As developing your story, maintaining a sense of tension is vital. Without dramatic tension – a feeling of uncertainty in the reader about how the main character will solve (or even if he will resolve) the central problem – the story will be flat and vanilla.
Creating tension involves controlling the story’s pace. Pace is the timing by which the major events in the plot unfold and in which the big scenes are shown.
The “better” the story, then the better that the author handled the pace. “Star Wars IV: A New Hope”, the “Star Trek: The Next Generation” episode “Yesterday’s Enterprise”, Douglas Adams’ comedic novel “The Hitchhiker’s Guide to the Galaxy” and Ray Bradbury’s short story “A Sound of Thunder” all are examples of masterful pacing.
Every story has a different pace. Those that are more introspective tend to move at a slower pace while those that are action-packed tend to be fast. Because of this, all stories run on a “story clock”. This is a measurement in which action is internally described. As with the wider universe, however, there is no objective clock. A true sign of craftsmanship is when an author sets the story clock winding at the right pace for an individual tale.
Regardless of the story, however, good pacing always involves compression and expansion of time – In “real time,” events don’t unfold at the same rate as they do in a story. For example, a suborbital flight from New York to Tokyo in real time might take a hour, but in the story it’s handled in a phrase that takes a couple of seconds to read. Usually the authors speeds up or slows down the action to match the emotions he wants the reader to have.
Another aspect of good pacing is “travel time”. Characters don’t change their personalities or their minds about important decisions overnight. A character must “travel” a certain emotional distance to arrive at such changes. The author’s wording and dramatic action must mirror that pace.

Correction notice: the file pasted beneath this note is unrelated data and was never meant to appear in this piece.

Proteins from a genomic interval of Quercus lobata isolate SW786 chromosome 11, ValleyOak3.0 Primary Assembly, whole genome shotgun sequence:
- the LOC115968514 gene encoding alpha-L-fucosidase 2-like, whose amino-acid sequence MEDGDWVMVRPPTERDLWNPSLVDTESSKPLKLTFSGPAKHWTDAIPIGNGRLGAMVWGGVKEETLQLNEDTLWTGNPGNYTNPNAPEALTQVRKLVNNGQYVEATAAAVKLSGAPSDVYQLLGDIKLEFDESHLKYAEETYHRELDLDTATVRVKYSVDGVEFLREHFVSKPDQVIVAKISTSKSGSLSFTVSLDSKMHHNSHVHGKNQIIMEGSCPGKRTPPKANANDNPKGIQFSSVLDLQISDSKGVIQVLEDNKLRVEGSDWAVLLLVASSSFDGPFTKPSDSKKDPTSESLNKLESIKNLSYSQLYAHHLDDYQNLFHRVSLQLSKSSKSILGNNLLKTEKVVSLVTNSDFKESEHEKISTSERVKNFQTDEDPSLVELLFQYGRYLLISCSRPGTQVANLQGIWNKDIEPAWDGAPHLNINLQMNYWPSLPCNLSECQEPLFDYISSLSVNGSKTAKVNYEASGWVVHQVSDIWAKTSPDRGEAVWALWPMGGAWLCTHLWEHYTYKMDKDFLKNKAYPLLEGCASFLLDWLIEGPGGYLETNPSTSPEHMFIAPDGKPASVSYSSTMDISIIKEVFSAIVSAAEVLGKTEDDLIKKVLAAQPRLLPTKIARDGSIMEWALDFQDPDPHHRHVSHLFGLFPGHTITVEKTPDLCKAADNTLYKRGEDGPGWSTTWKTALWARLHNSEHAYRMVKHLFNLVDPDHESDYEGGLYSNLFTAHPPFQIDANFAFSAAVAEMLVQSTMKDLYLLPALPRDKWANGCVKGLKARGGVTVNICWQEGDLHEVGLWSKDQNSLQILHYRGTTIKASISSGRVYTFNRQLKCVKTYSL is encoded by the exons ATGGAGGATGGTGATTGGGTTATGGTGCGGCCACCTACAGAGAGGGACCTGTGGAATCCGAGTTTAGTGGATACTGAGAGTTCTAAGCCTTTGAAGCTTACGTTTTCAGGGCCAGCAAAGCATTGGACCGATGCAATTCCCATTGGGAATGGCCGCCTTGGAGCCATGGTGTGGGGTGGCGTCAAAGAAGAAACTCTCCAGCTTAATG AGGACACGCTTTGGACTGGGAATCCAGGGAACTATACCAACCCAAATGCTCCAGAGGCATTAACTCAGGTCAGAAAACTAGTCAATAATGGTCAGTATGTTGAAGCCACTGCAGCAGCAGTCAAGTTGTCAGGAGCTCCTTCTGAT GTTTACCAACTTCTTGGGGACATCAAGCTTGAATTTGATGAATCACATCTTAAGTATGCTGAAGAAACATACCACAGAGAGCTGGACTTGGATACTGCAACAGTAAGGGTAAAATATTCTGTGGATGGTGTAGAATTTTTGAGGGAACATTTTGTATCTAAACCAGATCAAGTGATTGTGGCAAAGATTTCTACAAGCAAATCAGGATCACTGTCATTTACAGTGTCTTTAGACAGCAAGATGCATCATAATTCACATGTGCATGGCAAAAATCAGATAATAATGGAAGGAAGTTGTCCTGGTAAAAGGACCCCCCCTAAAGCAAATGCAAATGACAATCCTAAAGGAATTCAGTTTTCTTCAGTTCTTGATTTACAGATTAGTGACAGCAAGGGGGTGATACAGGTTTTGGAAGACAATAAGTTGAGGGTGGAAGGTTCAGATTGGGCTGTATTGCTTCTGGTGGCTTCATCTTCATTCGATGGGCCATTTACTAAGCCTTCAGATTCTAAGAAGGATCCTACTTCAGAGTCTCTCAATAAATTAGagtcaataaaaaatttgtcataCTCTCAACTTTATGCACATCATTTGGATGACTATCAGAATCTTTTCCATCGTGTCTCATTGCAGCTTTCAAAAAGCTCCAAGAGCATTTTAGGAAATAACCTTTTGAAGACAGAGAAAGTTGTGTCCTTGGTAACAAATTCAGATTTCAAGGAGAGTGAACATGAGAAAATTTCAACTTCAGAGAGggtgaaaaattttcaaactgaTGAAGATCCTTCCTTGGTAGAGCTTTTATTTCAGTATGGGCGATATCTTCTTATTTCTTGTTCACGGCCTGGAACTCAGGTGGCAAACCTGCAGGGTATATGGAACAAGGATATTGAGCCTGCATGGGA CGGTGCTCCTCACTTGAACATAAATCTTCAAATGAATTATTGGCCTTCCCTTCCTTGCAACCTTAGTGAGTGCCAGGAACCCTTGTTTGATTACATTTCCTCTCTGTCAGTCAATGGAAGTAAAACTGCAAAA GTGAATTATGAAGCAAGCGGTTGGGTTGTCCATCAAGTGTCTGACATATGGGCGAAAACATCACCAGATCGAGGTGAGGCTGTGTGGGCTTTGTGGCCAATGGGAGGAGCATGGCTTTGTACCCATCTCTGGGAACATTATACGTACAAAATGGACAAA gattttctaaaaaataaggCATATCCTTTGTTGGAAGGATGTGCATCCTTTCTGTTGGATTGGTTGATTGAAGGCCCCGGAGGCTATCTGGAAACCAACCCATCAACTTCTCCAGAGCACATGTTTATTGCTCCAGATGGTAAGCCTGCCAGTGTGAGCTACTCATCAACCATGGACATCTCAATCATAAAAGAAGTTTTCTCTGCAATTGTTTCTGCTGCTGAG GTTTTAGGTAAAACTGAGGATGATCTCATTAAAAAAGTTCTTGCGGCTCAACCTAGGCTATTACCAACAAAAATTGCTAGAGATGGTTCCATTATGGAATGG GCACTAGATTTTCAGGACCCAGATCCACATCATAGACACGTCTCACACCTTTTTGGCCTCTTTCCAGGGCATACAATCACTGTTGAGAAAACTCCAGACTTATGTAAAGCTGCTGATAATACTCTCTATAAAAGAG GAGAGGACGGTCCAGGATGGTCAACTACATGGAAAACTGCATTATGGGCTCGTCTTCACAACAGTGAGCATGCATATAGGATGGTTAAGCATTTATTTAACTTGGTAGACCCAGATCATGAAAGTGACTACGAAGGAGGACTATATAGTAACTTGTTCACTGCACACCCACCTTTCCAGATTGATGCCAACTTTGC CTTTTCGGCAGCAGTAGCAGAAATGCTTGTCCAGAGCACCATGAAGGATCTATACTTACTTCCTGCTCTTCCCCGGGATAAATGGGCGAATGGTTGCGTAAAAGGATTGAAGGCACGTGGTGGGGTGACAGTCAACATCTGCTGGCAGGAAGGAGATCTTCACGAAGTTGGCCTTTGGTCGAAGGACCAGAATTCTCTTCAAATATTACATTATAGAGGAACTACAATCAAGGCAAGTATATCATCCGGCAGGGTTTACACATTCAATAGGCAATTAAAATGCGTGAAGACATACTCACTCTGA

Of course, you have only so many words to tell a story, so reducing that “travel time” is important. There are a few ways you can accomplish that without cheating on the emotional distance that a character must traverse:
• Intercut a different story – Sometimes a parallel story or subplot can help lead the character to change more quickly because he realizes, through analogy, that he must change.
• Fill intervening time with straight action – A change often doesn’t occur because one has thought through a problem but because physical experiences test and uncover what one truly believes. Straight action can be a crucible that helps the character come to a new understanding.
• Develop other characters – As with a parallel story or subplot, other characters who undergo change can affect the protagonist. Their changes can test and alter the protagonist’s beliefs.
• Offer description – Changes in the landscape and climate can symbolically represent the emotional currents in the protagonist’s thinking.
My name is Rob Bignell. I’m an affordable, professional editor who runs Inventing Reality Editing Service, which meets the manuscript needs of writers both new and published. I also offer a variety of self-publishing services. During the past decade, I’ve helped more than 300 novelists and nonfiction authors obtain their publishing dreams at reasonable prices. I’m also the author of the 7 Minutes a Day… writing guidebooks, four nonfiction hiking guidebook series, and the literary novel Windmill. Several of my short stories in the literary and science fiction genres also have been published.